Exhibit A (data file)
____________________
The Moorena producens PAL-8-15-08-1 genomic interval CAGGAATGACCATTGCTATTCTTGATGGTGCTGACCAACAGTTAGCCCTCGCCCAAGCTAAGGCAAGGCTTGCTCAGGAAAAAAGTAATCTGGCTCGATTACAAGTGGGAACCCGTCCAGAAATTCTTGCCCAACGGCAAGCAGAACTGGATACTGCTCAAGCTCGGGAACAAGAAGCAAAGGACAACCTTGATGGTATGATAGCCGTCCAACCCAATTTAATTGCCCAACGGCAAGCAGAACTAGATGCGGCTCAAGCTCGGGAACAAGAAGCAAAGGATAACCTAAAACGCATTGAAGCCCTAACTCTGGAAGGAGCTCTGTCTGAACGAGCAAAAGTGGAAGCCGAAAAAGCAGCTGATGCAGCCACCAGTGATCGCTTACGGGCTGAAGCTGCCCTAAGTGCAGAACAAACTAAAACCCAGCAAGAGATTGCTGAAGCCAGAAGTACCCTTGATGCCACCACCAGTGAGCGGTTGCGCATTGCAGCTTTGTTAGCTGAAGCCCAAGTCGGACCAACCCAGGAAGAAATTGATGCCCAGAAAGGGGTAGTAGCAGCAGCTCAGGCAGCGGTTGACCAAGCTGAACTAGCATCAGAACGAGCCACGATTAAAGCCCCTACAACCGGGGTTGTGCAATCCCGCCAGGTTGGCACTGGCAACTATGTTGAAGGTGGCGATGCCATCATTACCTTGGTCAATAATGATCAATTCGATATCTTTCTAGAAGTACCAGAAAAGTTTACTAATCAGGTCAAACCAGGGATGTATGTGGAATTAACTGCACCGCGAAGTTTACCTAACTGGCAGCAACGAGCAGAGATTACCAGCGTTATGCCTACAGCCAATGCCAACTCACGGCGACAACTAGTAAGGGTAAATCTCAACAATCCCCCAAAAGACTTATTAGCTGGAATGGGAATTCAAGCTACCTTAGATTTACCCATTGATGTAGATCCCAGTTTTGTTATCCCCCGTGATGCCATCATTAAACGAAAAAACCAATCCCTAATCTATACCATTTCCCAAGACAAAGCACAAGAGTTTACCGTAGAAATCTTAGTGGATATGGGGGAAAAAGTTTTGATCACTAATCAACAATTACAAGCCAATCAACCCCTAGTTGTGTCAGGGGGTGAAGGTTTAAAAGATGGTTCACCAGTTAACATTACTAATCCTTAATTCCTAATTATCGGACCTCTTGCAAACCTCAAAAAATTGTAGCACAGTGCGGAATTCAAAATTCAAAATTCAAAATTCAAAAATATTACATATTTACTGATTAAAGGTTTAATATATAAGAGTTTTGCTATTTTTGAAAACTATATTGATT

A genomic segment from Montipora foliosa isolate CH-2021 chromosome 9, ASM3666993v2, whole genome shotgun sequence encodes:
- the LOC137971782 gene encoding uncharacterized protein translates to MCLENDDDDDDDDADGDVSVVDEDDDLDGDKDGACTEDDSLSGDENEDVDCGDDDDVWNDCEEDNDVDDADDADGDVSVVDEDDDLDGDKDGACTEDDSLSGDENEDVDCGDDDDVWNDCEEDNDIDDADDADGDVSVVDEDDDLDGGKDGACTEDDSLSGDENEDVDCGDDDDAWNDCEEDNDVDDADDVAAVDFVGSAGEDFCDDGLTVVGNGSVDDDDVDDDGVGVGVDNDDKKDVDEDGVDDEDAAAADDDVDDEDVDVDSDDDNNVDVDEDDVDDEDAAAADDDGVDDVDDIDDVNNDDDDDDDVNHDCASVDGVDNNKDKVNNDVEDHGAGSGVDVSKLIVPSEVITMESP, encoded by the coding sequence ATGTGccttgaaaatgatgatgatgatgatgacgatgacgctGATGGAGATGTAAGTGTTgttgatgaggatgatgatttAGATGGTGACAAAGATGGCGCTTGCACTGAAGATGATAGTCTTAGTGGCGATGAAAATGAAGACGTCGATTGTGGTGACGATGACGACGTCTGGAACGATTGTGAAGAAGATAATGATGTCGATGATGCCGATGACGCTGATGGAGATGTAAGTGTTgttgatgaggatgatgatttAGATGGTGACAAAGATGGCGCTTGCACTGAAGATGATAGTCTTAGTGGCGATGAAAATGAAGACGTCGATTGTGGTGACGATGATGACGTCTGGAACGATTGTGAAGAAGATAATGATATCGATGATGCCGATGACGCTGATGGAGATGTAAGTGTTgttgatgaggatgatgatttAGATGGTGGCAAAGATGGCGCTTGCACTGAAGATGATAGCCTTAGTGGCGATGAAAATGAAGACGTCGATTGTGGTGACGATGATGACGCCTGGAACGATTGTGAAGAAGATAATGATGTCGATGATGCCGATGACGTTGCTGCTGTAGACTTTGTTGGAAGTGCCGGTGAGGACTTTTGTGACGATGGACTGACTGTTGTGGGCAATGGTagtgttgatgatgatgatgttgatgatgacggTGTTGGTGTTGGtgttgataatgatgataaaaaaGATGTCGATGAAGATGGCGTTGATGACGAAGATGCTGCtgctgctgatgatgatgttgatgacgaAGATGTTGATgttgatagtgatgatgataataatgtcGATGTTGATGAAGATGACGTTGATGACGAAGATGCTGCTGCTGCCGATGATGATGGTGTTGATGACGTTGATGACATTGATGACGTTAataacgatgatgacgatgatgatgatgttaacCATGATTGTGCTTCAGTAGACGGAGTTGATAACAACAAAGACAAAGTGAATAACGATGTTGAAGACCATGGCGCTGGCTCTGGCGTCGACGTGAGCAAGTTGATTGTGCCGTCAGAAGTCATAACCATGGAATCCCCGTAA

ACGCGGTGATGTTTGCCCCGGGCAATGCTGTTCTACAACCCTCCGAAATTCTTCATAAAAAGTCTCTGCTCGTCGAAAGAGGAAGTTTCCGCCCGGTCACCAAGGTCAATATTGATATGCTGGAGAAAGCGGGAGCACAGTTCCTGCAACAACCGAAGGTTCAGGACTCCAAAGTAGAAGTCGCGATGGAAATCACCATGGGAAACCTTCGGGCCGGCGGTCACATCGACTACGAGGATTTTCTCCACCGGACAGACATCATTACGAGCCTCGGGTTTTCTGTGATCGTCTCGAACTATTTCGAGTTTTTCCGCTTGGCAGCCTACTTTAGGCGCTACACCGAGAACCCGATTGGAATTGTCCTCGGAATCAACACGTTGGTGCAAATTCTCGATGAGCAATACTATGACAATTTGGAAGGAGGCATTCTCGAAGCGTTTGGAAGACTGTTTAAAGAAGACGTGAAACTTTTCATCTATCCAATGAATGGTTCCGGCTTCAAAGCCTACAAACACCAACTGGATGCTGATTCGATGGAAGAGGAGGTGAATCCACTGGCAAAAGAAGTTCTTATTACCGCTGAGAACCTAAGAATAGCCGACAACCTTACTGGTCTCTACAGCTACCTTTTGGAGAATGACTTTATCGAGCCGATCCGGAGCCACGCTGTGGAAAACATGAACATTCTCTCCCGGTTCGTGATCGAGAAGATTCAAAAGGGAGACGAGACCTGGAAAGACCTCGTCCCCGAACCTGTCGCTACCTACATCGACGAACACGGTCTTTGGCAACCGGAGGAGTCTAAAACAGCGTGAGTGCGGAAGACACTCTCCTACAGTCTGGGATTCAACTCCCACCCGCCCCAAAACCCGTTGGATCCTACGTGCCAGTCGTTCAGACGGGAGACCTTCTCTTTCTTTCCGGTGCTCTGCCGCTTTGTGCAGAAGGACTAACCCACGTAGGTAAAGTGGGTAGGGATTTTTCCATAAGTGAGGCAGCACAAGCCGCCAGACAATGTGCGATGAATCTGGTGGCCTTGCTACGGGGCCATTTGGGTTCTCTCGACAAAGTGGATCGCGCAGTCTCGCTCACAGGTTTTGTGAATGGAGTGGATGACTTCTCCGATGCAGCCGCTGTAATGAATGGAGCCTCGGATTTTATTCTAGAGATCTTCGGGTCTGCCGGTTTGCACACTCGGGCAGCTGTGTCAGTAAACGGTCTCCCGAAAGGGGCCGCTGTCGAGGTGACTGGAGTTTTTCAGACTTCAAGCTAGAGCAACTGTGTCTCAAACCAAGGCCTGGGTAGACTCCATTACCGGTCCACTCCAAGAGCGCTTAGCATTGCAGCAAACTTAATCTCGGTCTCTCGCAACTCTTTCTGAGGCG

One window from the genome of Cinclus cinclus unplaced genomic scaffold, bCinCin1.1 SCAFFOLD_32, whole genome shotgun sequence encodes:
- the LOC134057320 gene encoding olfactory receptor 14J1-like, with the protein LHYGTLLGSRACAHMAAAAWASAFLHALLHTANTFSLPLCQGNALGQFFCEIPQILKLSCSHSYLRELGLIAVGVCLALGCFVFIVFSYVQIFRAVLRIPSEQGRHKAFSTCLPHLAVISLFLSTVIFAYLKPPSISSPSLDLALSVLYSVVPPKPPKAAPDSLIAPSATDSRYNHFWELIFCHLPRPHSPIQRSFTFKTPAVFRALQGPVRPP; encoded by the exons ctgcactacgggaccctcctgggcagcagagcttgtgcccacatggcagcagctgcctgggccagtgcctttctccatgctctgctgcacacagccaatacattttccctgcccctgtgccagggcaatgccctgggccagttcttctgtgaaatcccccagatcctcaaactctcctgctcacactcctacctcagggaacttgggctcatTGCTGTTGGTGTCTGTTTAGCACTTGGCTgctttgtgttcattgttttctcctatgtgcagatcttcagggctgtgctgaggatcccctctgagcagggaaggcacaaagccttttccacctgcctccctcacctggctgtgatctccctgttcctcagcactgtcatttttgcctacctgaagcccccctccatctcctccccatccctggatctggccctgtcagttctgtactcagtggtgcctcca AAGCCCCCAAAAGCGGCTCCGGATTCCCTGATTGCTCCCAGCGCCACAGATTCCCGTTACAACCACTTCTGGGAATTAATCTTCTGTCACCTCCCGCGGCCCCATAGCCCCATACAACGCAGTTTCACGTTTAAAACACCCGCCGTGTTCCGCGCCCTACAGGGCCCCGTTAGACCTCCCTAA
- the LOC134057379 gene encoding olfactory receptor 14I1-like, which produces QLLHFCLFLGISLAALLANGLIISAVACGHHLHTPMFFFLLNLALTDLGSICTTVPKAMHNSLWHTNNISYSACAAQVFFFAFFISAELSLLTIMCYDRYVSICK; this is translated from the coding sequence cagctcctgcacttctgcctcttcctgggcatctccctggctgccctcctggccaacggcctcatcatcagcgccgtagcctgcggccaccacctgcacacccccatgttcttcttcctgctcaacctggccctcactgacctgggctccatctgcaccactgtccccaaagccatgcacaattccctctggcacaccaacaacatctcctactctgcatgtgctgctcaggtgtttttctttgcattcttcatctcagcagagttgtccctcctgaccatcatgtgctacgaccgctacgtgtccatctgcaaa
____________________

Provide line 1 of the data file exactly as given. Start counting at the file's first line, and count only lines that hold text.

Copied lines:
The Moorena producens PAL-8-15-08-1 genomic interval CAGGAATGACCATTGCTATTCTTGATGGTGCTGACCAACAGTTAGCCCTCGCCCAAGCTAAGGCAAGGCTTGCTCAGGAAAAAAGTAATCTGGCTCGATTACAAGTGGGAACCCGTCCAGAAATTCTTGCCCAACGGCAAGCAGAACTGGATACTGCTCAAGCTCGGGAACAAGAAGCAAAGGACAACCTTGATGGTATGATAGCCGTCCAACCCAATTTAATTGCCCAACGGCAAGCAGAACTAGATGCGGCTCAAGCTCGGGAACAAGAAGCAAAGGATAACCTAAAACGCATTGAAGCCCTAACTCTGGAAGGAGCTCTGTCTGAACGAGCAAAAGTGGAAGCCGAAAAAGCAGCTGATGCAGCCACCAGTGATCGCTTACGGGCTGAAGCTGCCCTAAGTGCAGAACAAACTAAAACCCAGCAAGAGATTGCTGAAGCCAGAAGTACCCTTGATGCCACCACCAGTGAGCGGTTGCGCATTGCAGCTTTGTTAGCTGAAGCCCAAGTCGGACCAACCCAGGAAGAAATTGATGCCCAGAAAGGGGTAGTAGCAGCAGCTCAGGCAGCGGTTGACCAAGCTGAACTAGCATCAGAACGAGCCACGATTAAAGCCCCTACAACCGGGGTTGTGCAATCCCGCCAGGTTGGCACTGGCAACTATGTTGAAGGTGGCGATGCCATCATTACCTTGGTCAATAATGATCAATTCGATATCTTTCTAGAAGTACCAGAAAAGTTTACTAATCAGGTCAAACCAGGGATGTATGTGGAATTAACTGCACCGCGAAGTTTACCTAACTGGCAGCAACGAGCAGAGATTACCAGCGTTATGCCTACAGCCAATGCCAACTCACGGCGACAACTAGTAAGGGTAAATCTCAACAATCCCCCAAAAGACTTATTAGCTGGAATGGGAATTCAAGCTACCTTAGATTTACCCATTGATGTAGATCCCAGTTTTGTTATCCCCCGTGATGCCATCATTAAACGAAAAAACCAATCCCTAATCTATACCATTTCCCAAGACAAAGCACAAGAGTTTACCGTAGAAATCTTAGTGGATATGGGGGAAAAAGTTTTGATCACTAATCAACAATTACAAGCCAATCAACCCCTAGTTGTGTCAGGGGGTGAAGGTTTAAAAGATGGTTCACCAGTTAACATTACTAATCCTTAATTCCTAATTATCGGACCTCTTGCAAACCTCAAAAAATTGTAGCACAGTGCGGAATTCAAAATTCAAAATTCAAAATTCAAAAATATTACATATTTACTGATTAAAGGTTTAATATATAAGAGTTTTGCTATTTTTGAAAACTATATTGATT